CHICAGO — First-line pembrolizumab (Keytruda) offered non-inferior overall survival (OS) versus standard chemotherapy in patients with advanced gastric cancer, a researcher reported here.
In the phase III KEYNOTE-062 trial, the median OS with pembrolizumab monotherapy was 10.6 months versus 11.1 months for chemotherapy (P=0.162 for superiority), according to Josep Tabernero, MD, PhD, of Vall d’Hebron Barcelona Hospital University Hospital and Institute of Oncology.
At 1 year, 47% of patients on pembrolizumab were alive compared with 46% of patients who received chemotherapy, a non-significant difference that fulfilled the pre-specified non-inferiority criteria, he said at a press conference at the American Society of Clinical Oncology (ASCO) annual meeting.
Tabernero also noted that at 24 months, 27% of the patients with PD-L1-positive, HER2-negative, advanced gastric or gastroesophageal junction cancer assigned to pembrolizumab monotherapy were alive versus 19% of patients who were treated with chemotherapy.
However, a combination of pembrolizumab and chemotherapy did not offer patients a benefit over chemotherapy alone. In patients with a PD-L1 combined positive score (CPS) of ≥10, 51% were alive at 1 year on the pembrolizumab-chemo combination versus 47% on chemotherapy alone. The median OS was 12.3 months versus 10.8 months (P=0.158), respectively. At 24 months, 28% of patients with a high CPS taking the combination therapy were alive versus 22% on chemotherapy.
KEYNOTE-062 had 763 patients (median age 62) with a PD-L1 CPS ≥1 who were randomized 1:1:1 to receive one of the following treatment protocols:
- 256 patients: 200 mg pembrolizumab every 3 weeks for up to 2 years
- 257 patients: The same regimen as above plus chemotherapy (80 mg/m2 cisplatin plus 800 mg/m2/day fluorouracil on days 1 through 5 every 3 weeks or 1,000 mg/m2 capecitabine twice daily on days 1 through 14 every 3 weeks per local guidelines
- 250 patients: placebo every 3 weeks plus chemotherapy
Patients were treatment until unacceptable toxicity, disease progression, or patient/physician withdrawal decision. Primary endpoints included OS in CPS ≥1 and CPS ≥10 patients for the study regimen versus chemotherapy, and for pembrolizumab versus chemotherapy. Secondary endpoints were overall response rate (ORR) per RECIST central review in CPS ≥1 patients for the combination therapy regimen versus chemotherapy, and safety.
The authors reported that the median OS was superior in the pembrolizumab arm at 17.4 months (95% CI 9.1-23.1) for those with CPS ≥10 versus standard chemotherapy at 10.8 months (95% CI 8.5-13.8, HR 0.69, 95% CI 0.49-0.97).
Also, the ORR was higher among those who received pembrolizumab in addition to chemotherapy, they stated.
Patients on pembrolizumab alone had the lowest rates of serious adverse events (AEs) at 16.9%, followed by chemotherapy alone (69.3%), and pembrolizumab plus chemotherapy (73.2%). The most common AEs included nausea and fatigue.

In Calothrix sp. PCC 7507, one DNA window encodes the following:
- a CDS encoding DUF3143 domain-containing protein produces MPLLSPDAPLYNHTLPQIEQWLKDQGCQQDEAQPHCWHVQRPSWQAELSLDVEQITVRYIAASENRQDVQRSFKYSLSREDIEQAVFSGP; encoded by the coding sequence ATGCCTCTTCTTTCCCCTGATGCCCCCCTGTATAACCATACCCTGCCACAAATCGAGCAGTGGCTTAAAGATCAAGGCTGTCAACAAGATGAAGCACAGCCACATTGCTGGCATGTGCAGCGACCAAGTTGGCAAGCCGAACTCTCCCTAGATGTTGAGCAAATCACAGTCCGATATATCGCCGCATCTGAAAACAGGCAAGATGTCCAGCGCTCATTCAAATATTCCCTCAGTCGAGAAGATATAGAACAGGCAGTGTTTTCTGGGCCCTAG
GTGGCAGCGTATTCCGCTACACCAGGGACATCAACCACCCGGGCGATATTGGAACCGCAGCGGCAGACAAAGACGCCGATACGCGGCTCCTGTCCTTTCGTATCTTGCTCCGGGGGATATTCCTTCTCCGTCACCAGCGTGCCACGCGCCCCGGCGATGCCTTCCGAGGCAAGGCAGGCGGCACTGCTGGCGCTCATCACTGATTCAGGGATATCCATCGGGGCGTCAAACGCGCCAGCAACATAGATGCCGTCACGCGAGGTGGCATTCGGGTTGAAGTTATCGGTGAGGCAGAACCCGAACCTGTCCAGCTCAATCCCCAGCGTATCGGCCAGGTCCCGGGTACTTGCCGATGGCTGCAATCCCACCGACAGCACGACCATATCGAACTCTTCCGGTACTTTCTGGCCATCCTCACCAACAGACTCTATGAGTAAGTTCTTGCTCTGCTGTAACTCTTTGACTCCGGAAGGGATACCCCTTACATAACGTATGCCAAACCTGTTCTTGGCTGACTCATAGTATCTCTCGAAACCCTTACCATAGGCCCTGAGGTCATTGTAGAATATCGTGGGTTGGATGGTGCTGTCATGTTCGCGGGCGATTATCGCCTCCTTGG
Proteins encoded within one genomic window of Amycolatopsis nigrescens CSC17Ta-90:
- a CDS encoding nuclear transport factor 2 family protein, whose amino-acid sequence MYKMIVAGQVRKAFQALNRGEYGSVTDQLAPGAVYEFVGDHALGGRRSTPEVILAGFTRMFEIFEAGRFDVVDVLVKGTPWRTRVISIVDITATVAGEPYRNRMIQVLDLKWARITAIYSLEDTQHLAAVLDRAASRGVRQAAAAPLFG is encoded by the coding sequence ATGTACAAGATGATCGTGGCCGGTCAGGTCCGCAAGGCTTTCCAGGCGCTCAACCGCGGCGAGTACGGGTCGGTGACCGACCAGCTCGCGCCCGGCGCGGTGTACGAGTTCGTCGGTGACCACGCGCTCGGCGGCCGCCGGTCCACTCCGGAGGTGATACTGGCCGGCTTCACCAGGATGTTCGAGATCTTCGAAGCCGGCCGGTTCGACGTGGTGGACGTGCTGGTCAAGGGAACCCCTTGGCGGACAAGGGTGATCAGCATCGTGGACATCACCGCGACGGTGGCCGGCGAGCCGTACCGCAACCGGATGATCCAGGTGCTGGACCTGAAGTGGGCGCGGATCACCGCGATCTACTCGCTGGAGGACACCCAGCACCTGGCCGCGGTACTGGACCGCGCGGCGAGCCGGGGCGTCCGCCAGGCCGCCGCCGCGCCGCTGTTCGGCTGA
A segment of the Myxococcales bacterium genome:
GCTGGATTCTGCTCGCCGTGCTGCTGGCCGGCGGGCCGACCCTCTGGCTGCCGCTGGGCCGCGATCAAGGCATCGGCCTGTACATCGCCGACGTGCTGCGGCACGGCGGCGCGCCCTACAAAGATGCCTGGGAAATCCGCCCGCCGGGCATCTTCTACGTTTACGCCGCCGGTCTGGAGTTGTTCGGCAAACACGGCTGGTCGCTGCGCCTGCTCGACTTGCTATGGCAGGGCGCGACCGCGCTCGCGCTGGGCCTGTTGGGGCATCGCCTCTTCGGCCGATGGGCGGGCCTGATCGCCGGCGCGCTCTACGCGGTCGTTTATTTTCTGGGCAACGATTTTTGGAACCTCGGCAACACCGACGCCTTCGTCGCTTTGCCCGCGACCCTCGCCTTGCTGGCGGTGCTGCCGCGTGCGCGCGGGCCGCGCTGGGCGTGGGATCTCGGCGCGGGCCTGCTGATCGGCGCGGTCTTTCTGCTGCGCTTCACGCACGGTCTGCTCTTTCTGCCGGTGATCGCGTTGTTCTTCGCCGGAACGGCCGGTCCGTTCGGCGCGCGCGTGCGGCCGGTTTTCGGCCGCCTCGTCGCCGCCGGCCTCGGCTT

Overall, 22% of patients experienced immune-related toxicities, Tabernero said, but he pointed out that the safety profile of pembrolizumab was consistent with previous reports of the agent.
He noted that background therapy, age, sex, performance status, tumor location, histological subtypes of disease, number of metastatic sites, tumor size, and prior gastrectomy status had little influence on the outcomes.
ASCO press conference moderator Richard Schilsky, MD, ASCO chief medical officer, said, “This is a tough disease to treat. The patients are often older, they are frail and, until recently, the only available treatment had been platinum-based cytotoxic chemotherapy, which is difficult to tolerate. This has been a disease for which we have been desperate for new approaches. This study which demonstrates the promise of immunotherapy is important.”
“It is certainly reasonable from the results of the study that pembrolizumab is not inferior to chemotherapy in treatment of gastric cancer patients,” Schlisky said. “Does that mean it is better than chemotherapy? No. It does mean that it is not worse than chemotherapy. Along with the better side affect profile, it would appear to me that pembrolizumab is the preferred way to treat these patients.”
He added that “What I take away from this study is for patients with advanced gastric/gastroesophageal cancer, pembrolizumab should really, in many cases, replace chemotherapy in the first-line treatment of this population.”
The study was funded by Merck.
Tabernero disclosed relevant relationships with Bayer, Boehringer Ingelheim, Lilly, MSD, Merck Serono, Novartis, Sanofi, Taiho Pharmaceutical, Merrimack, Peptomyc, Rafael Pharmaceuticals, Symphogen, Chugai Pharma, Ipsen, Merus, Pfizer, Seattle Genetics, Array BioPharma, AstraZeneca, BeiGene, Genentech, Genmab, Halozyme,Imugene, Inflection Biosciences, Kura, Menarini, Molecular Partners, Pharmacyclics, ProteoDesign, Roche, Seattle Genetics, Servier, VCN Biosciences, Biocartis, Foundation Medicine, HalioDx, and Roche Diagnostics.
Schilsky disclosed relevant relationships with AstraZeneca, Bayer, Bristol-Myers Squibb, Genentech/Roche, Lilly, Merck, and Pfizer.